The purpose of this module
Source: International Women’s Tribune Centre, New York
The earth is gasping as much for fresh air as it is for water, and as the most essential natural resource for life, it is likely to become a critical scarce resource in many regions of the world in the coming decades. The source of all water on earth is precipitation in one form or another be it solid, liquid or gaseous), and is constantly on the move along the paths of the hydrological cycle, but man has little control over these.
Assessment of the run off, along with precipitation, infiltration and evaporation, becomes a prerequisite for the use management of the water resource, which is fast becoming scarce. The growing global concern that very soon the demand for water will outpace its supply capability, largely because of the streamrolling universal impact of urbanisation and industrialization, necessitates an urgent need for a reliable assessment of this valuable resource - water, locationwise, regionwise, countrywise, and so on.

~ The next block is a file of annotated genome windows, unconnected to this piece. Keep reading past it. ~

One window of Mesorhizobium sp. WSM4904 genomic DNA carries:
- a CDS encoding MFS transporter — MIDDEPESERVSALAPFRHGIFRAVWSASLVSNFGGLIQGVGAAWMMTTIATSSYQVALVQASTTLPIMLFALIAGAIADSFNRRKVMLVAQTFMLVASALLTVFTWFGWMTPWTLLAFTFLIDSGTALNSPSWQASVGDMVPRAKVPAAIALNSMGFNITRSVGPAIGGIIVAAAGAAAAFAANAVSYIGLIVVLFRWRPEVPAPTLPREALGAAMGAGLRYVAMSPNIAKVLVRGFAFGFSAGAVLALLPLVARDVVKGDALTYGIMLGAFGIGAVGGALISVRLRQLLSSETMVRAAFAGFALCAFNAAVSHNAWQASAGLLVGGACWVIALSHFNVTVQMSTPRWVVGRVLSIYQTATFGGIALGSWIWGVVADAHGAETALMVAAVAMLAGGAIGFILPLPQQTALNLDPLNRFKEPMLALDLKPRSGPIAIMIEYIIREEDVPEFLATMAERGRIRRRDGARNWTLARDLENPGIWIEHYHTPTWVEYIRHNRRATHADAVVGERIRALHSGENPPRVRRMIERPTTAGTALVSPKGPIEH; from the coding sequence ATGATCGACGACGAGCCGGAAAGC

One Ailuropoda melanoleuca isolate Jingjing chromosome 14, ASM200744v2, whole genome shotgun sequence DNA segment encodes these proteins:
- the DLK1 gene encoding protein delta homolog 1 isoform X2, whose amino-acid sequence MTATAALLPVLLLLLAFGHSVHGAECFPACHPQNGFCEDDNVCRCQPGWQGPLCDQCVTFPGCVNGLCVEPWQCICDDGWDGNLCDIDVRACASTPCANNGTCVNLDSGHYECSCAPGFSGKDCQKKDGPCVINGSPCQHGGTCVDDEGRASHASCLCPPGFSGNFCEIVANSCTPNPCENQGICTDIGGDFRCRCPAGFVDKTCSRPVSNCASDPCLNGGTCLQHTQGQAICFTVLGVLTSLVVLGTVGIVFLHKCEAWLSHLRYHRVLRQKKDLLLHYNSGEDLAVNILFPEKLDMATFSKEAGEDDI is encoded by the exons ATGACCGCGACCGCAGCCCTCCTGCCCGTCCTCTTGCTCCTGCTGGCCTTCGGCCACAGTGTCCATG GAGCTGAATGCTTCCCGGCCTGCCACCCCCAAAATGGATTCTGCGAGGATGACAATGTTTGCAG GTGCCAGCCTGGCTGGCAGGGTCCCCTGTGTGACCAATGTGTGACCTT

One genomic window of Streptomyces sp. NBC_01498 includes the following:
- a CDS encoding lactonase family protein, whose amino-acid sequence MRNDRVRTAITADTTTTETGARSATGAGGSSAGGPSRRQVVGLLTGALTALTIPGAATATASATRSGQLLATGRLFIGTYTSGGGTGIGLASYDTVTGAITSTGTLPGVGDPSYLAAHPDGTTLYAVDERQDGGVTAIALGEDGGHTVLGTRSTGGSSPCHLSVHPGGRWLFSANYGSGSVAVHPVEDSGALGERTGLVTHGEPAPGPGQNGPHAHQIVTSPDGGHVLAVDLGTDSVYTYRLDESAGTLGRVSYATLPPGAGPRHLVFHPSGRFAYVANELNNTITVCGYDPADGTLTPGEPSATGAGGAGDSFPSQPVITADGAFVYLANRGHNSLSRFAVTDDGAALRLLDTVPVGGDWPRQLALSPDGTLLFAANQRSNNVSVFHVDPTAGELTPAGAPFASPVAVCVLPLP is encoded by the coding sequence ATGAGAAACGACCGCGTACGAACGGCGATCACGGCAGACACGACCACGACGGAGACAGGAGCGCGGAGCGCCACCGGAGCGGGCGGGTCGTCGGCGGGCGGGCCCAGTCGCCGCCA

When viewed from space the world is really a globe of water. Oceans cover 71% of the earth's surface, and polar ice and mountain glaciers cover a further 3.18%. If we add the small proportion (0.4% or 2.058 million sq.km.) covered by continental lakes, this leaves only one quarter of the earth's surface as land, including rivers and marshes.
The volume of water in the world would be sufficient to enclose the entire globe in a layer of water 2,718m deep. In the course of the earth's history this was prevented only by the fact that high and low areas were irregularly arranged on the solid surface of our planet as a result of geophysical processes and tectonic movements of the earth's crust.
Growing a day's food for one adult takes about 1,700 gallons of water (National Geographic Society, 1993)